Summer Food Safety

by Charles Platkin, PhD

You’re not worried about getting sick from your food BBQs and Picnics? Not to scare you, but you probably should.  According to the CDC there are approximately 48 million cases of foodborne illness annually that’s 1 in 6 Americans.

So here are a few tips from the FDA, and a few other sources (including a fantastic interview on NPR with Angela Fraser, a professor and specialist at Clemson University in South Carolina) to keep your barbecues, picnics, and outdoor eating safe during the summer months (and throughout the year) .

Key Food Safety Tip

Buy a Thermometer: Since food temperature is so critical, you should purchase a thermometer that tells you the internal temperature of your food. They vary in sophistication and price, but you can get a basic one (that does a great job) for $5 or less.

Picnics and Outdoor Cooking: Packing and Transporting Foods from the Freezer/Refrigerator to the Outdoors

According the FDA, “Keeping food at proper temperatures – indoors and out – is critical in preventing the growth of foodborne bacteria. The key is to never let your picnic food remain in the “Danger Zone” – between 40° F and 140° F – for more than 2 hours, or 1 hour if outdoor temperatures are above 90° F. This is when bacteria in food can multiply rapidly, and lead to foodborne illness.”

Keeping Cold Foods Cold

–       Foods like chicken salad and desserts in individual serving dishes can be placed directly on ice, or in a shallow container set in a deep pan filled with ice. Drain off water as ice melts and replace ice frequently.

–       Refrigerated perishable foods like luncheon meats, cooked meats, chicken, and potato or pasta salads should be packed in an insulated cooler with several inches of ice, ice packs, or containers of frozen water, and kept at 40°F or below to prevent bacterial growth. Preserve the cold temperature of the cooler by replenishing the ice as soon as it starts melting or adding more ice packs.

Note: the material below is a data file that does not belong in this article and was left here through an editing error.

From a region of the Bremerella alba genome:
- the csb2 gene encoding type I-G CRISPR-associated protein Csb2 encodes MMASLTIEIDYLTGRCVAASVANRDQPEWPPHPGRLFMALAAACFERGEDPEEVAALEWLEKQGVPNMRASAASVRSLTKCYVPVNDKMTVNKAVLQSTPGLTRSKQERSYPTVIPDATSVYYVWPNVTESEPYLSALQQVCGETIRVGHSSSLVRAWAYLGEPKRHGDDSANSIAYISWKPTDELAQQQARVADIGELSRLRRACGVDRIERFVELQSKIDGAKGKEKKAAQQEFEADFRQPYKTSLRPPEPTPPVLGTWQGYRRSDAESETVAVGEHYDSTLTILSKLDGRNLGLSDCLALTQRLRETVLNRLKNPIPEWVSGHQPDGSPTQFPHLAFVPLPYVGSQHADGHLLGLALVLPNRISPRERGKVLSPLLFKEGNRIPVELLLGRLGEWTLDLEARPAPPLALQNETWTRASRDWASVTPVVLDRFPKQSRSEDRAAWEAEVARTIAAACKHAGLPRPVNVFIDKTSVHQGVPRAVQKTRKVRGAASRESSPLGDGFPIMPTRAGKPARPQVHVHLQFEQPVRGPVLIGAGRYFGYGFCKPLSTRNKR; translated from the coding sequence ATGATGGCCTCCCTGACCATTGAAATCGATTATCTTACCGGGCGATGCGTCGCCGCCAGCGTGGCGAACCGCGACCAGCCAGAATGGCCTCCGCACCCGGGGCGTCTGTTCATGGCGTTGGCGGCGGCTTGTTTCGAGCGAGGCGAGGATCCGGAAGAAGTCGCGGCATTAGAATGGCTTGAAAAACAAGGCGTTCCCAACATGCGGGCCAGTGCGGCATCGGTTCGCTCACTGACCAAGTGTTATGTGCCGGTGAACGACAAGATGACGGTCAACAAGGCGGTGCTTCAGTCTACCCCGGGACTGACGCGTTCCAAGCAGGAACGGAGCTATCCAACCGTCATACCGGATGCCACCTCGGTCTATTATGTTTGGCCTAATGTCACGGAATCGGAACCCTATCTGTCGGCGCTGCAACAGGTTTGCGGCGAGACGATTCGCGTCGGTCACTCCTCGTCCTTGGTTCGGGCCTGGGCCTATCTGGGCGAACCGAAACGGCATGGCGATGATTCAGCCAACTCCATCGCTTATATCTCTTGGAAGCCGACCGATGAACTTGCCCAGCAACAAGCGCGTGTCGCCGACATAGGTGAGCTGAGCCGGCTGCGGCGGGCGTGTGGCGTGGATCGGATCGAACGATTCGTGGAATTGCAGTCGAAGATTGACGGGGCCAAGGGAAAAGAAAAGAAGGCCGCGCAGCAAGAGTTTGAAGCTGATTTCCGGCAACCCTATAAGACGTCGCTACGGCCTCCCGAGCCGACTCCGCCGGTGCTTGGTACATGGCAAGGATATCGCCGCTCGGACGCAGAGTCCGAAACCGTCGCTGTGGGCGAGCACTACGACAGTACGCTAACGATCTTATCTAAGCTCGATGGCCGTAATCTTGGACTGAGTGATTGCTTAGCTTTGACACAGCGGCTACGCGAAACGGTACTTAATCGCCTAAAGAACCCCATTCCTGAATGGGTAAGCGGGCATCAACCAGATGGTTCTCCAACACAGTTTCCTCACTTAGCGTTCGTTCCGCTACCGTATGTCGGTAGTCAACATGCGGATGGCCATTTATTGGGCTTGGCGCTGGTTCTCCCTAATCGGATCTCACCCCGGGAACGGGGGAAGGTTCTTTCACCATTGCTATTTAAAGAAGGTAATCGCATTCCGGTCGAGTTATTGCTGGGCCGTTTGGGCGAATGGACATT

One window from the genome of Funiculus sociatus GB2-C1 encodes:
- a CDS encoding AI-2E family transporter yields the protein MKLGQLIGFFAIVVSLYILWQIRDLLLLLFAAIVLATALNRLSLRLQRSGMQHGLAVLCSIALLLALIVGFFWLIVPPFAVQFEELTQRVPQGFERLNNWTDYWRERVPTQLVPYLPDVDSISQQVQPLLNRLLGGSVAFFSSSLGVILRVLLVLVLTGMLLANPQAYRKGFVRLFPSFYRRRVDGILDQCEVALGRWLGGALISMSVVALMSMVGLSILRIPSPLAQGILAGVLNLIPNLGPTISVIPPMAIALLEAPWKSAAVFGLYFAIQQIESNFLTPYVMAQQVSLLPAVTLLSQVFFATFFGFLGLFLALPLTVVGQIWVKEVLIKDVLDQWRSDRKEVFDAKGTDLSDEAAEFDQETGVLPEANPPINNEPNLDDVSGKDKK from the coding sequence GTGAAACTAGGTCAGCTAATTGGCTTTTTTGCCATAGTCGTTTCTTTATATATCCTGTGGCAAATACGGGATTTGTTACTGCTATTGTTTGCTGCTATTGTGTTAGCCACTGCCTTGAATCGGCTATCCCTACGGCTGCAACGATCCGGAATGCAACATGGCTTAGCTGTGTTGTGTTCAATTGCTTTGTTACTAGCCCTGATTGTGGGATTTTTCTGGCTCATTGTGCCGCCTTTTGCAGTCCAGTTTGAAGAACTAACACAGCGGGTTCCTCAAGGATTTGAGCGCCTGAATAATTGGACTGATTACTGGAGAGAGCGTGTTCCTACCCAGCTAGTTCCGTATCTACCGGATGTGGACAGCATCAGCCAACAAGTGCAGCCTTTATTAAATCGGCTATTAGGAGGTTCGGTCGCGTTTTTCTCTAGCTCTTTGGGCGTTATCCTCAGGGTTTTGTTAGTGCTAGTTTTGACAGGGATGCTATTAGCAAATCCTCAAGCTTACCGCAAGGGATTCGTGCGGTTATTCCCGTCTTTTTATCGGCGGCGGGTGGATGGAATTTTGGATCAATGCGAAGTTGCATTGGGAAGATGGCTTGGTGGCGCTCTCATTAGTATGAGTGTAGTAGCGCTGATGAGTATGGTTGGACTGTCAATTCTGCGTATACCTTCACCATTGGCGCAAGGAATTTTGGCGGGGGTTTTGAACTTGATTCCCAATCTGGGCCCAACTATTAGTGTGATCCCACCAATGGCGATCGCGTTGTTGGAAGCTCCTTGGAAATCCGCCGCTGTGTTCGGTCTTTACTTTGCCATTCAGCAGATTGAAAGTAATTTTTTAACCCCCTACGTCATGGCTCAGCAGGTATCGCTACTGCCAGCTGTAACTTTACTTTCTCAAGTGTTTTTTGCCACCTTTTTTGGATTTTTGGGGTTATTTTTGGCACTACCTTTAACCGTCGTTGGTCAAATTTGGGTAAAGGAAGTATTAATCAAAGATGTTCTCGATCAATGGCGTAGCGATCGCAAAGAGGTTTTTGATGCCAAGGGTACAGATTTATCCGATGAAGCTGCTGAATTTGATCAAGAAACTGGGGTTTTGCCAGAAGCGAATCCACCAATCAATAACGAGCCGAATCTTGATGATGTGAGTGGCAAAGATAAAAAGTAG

–       It’s a good idea to pack meat, poultry, and seafood while still frozen so that they stay colder longer.

–       Pack frequently used drinks in one cooler and perishable foods in another cooler. Keeping the perishable foods sealed with ice allows them to stay cool longer until you are ready to cook.

–       Place the cooler in the shade or under shelter (but not in the trunk of your car) and out of the sun to help keep foods cold.

–       If a cooler chest is not an option, consider taking nonperishable foods such as fruits, vegetables, hard cheeses, canned or dried meats, dried cereal, bread, peanut butter, crackers, and a refreshing beverage.

–       If you buy take-out foods and don’t plan to eat them within 2 hours of purchase, chill the food in your refrigerator before packing it for your outing.

Keep it clean 

–       In general, regardless of your cooking situation, you need to keep your hands clean. Make sure to wash your hands with hot, soapy water before handling food and after using the bathroom and handling pets. You can also pack clean, wet, disposable wipes and bleach wipes for cleaning hands and surfaces.

Don’t cross-contaminate

–       When packing the cooler, wrap raw meats securely; do not allow raw meat juices to come in contact with ready-to-eat foods.

–       Thoroughly wash plates, utensils, and cutting boards that came into contact with raw meat or poultry before using them again for cooked food. This is particularly important to remember if you take raw food on a plate to your grill. Don’t put the grilled food back on the same plate until it’s been washed.